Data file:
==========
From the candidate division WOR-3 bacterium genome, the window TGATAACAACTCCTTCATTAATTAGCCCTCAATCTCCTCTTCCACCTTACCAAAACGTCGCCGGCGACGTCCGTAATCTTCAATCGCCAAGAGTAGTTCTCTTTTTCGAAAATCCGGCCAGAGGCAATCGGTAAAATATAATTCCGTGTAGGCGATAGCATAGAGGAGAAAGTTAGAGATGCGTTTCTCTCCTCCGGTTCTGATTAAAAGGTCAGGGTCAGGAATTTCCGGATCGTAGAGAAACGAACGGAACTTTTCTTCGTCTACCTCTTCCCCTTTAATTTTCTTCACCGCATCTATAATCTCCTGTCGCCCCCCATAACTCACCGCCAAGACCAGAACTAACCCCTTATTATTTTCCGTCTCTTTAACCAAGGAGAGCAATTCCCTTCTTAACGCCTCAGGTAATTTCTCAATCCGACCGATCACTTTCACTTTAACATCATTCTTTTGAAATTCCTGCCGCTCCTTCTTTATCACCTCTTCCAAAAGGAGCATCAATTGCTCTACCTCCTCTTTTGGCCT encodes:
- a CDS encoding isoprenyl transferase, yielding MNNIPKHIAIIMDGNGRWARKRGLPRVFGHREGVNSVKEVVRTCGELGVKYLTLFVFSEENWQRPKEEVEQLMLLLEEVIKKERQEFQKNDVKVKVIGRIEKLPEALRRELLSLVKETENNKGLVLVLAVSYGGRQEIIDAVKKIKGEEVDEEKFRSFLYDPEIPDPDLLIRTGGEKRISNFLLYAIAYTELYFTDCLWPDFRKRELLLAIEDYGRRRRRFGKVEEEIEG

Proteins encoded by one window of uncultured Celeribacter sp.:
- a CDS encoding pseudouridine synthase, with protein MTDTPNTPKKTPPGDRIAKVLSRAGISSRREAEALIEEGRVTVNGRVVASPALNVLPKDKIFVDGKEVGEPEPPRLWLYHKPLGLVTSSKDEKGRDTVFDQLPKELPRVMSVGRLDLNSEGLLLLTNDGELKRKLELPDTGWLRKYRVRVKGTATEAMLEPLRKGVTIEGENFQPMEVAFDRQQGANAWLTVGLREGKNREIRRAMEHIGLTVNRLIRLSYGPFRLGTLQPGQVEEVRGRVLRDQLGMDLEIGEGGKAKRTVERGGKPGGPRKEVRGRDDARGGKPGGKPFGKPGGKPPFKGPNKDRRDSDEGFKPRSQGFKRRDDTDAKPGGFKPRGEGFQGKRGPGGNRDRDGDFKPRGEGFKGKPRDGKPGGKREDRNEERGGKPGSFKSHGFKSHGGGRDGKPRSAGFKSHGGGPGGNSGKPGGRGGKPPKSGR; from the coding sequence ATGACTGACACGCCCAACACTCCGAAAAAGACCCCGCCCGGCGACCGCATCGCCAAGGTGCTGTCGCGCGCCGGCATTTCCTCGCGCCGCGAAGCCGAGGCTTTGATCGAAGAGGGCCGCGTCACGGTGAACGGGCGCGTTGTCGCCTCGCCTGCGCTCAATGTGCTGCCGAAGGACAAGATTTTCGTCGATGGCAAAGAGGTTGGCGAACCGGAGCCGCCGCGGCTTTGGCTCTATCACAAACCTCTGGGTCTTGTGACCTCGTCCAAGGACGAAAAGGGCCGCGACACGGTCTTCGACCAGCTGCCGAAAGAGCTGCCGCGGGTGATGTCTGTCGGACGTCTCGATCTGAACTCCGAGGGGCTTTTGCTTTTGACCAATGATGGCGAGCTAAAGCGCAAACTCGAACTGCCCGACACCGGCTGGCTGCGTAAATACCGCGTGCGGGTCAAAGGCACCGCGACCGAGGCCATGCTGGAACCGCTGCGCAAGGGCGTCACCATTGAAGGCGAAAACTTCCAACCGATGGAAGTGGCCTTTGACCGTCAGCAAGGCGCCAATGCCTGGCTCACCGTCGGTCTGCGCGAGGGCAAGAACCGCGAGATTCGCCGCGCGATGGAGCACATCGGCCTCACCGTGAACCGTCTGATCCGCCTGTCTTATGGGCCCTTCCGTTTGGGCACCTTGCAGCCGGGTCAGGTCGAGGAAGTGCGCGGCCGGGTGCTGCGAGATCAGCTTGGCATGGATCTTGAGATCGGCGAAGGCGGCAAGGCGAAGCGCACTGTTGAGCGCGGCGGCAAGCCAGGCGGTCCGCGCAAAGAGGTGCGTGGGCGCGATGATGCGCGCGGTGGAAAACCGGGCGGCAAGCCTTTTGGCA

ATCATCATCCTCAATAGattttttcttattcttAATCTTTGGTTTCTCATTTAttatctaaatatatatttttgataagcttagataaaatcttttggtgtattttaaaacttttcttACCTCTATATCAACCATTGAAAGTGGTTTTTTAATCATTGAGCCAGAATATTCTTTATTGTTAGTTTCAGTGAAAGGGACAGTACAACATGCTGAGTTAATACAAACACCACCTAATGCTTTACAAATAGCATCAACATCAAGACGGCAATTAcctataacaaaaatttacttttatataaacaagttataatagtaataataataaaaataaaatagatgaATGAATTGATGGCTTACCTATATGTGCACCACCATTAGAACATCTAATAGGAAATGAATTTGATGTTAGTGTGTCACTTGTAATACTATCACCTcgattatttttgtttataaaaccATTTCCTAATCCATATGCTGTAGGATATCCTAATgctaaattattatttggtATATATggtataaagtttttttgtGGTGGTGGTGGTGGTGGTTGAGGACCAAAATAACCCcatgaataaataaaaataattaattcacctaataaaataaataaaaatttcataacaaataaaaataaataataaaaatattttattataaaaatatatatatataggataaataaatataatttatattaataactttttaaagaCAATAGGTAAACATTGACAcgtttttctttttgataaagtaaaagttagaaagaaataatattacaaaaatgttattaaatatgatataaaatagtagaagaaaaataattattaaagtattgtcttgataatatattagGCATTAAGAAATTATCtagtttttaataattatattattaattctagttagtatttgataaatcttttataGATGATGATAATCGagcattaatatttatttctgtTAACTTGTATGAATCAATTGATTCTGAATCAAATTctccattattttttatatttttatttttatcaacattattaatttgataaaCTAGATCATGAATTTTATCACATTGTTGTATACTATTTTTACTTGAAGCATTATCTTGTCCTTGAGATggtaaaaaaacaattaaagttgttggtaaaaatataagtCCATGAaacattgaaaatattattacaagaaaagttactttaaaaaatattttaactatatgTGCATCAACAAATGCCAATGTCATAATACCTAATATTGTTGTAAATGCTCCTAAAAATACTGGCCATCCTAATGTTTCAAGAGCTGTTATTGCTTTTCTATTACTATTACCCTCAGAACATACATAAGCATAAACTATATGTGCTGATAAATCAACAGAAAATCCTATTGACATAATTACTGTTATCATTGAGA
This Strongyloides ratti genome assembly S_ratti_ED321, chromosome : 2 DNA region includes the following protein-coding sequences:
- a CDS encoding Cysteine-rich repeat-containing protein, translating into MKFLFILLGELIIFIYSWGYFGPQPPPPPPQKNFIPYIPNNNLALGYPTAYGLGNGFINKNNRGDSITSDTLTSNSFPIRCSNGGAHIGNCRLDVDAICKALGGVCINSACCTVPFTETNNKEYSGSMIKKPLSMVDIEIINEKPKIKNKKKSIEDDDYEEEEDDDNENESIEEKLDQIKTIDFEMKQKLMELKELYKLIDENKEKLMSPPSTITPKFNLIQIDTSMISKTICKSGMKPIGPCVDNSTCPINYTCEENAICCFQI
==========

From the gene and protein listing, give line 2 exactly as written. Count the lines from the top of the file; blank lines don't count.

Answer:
- a CDS encoding isoprenyl transferase, yielding MNNIPKHIAIIMDGNGRWARKRGLPRVFGHREGVNSVKEVVRTCGELGVKYLTLFVFSEENWQRPKEEVEQLMLLLEEVIKKERQEFQKNDVKVKVIGRIEKLPEALRRELLSLVKETENNKGLVLVLAVSYGGRQEIIDAVKKIKGEEVDEEKFRSFLYDPEIPDPDLLIRTGGEKRISNFLLYAIAYTELYFTDCLWPDFRKRELLLAIEDYGRRRRRFGKVEEEIEG